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Mr Johnson is celebrating his first anniversary as the nation’s leader at Chequers, according to the Financial Times. His first year in office has seen him weather many challenges, from having to approach the European Union to request a second Brexit delay to calling a general election in a bid to break the parliamentary deadlock.
He has also been tasked with responding to the biggest public health crisis of a generation – the coronavirus pandemic which has killed 45,554 Britons and resulted in 297,146 infections.
#Mr Johnson stood outside No10 on July 24, 2019 vowing to “act, to take decisions, to give strong leadership and to change this country for the better”.
In a statement released overnight, the Prime Minister said he and his ministers had made “great progress” on delivering his key pledges.
He used his milestone to make another promise to voters, vowing to not let the COVID-19 epidemic hold the UK back from powering ahead.
He said: “It is one year since I stood on the steps of Downing Street and made a promise to the British people that this Government would get Brexit done and then unite and level up the country.
“We got Brexit done and made great progress on delivering on those priorities.
“Then our country was hit by a devastating blow in the form of coronavirus.
“Today I want to make this pledge: I will not let the virus hold this country back.”
Shortly after arriving in Downing Street last summer, Mr Johnson set to work on striking a new Brexit deal with Brussels.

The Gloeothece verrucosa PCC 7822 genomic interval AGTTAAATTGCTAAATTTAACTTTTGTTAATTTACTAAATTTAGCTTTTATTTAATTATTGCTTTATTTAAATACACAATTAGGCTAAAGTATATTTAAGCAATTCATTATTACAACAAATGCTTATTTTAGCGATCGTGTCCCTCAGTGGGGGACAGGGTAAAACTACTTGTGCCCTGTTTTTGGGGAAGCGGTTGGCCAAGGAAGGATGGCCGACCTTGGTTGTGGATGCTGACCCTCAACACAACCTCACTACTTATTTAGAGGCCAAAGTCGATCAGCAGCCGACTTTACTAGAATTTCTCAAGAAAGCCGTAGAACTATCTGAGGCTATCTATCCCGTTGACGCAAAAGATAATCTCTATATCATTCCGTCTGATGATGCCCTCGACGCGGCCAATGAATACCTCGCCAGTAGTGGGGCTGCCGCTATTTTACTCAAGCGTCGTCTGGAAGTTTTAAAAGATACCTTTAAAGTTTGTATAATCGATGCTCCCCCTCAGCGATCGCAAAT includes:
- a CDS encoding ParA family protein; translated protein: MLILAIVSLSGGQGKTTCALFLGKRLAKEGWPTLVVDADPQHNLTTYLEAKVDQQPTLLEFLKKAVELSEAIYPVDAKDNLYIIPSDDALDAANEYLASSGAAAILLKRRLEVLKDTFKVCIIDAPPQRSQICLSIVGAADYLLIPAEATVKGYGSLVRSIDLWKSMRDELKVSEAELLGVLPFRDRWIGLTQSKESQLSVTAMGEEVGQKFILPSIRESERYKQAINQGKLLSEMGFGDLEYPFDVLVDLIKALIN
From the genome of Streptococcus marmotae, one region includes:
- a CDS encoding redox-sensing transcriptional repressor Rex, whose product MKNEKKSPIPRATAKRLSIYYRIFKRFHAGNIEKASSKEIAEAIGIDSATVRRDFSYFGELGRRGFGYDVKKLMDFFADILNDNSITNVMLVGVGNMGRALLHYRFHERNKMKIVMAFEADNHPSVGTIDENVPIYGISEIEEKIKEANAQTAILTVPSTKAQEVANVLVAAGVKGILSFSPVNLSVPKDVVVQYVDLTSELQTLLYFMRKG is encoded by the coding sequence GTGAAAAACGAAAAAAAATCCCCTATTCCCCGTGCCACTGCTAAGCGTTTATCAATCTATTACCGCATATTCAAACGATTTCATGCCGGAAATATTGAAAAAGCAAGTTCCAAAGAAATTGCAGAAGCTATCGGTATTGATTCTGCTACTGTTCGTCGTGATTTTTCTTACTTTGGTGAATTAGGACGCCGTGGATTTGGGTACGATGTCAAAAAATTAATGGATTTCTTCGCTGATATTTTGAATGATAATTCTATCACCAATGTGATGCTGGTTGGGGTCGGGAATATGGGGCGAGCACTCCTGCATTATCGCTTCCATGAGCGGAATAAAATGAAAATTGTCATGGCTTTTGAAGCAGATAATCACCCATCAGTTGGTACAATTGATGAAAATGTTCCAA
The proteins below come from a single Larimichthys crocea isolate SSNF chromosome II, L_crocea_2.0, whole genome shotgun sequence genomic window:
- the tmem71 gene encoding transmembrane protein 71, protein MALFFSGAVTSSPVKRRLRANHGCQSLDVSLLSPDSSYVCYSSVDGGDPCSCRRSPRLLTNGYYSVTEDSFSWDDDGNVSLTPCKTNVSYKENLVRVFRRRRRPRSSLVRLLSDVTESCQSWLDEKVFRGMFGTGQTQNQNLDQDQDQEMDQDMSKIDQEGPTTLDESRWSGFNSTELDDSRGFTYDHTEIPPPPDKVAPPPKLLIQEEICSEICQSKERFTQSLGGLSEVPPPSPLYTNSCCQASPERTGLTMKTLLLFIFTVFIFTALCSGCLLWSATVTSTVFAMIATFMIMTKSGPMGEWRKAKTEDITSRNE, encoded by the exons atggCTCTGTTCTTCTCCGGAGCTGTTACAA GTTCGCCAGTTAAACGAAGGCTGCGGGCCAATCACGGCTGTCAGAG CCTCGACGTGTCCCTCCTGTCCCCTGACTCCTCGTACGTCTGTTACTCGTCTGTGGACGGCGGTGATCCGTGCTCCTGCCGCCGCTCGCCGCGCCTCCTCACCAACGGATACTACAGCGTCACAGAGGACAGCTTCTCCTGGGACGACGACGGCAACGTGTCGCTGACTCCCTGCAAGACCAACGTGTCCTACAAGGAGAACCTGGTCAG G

After he vowed to take the country out of the bloc on October 31 “not ifs or buts” under the terms of “a new deal, a better deal” he encountered a major bump in the road.
The Prime Minister failed to get his renegotiated version of the withdrawal agreement through the House of Commons.
Under the Benn Act, he was forced against his wishes to ask the EU for more time.
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Not holding back on his show of discontent for the Act, Mr Johnson sent the bloc an unsigned letter requesting a delay – accompanied by a signed one arguing against it.
After more time was granted, he called a general election and won back the Tory majority his predecessor Mrs May had lost in 2017.
On December 12 2019 the Conservative Party won a landslide victory with a majority of 80 seats.
This significantly strengthened the Prime Minister’s hand as he sought to gain parliamentary approval for his revised Brexit deal.
The following month there were cheers in the House of Commons after lawmakers ratified the deal 330 votes to 231.
This drew a line under the extraordinary era political drama and chaos – the Brexit saga.
At 11pm on January 31, the UK officially left the bloc.
Mr Johnson will also be judged by voters on his response to the coronavirus pandemic.
Initially, he was criticised for his silence as cases of the virus rapidly multiplied across the country.
The nationwide lockdown began on March 23, when 355 people had succumbed to the illness.
The following day, the Government announced the NHS Nightingale Hospital would be built in London.
Mr Johnson unveiled strict new curbs on life in the UK to tackle the virus, closing schools, colleges, salons, gyms and non-essential shops.
Millions of Britons were forced to carry out their work from home as well as homeschool their children.
In May, Mr Johnson addressed the nation and set out his “conditional plan” for the easing of the lockdown in England in three different stages.
In June the Government claimed the strict measures had paid off and the NHS had not been overwhelmed by the crisis.
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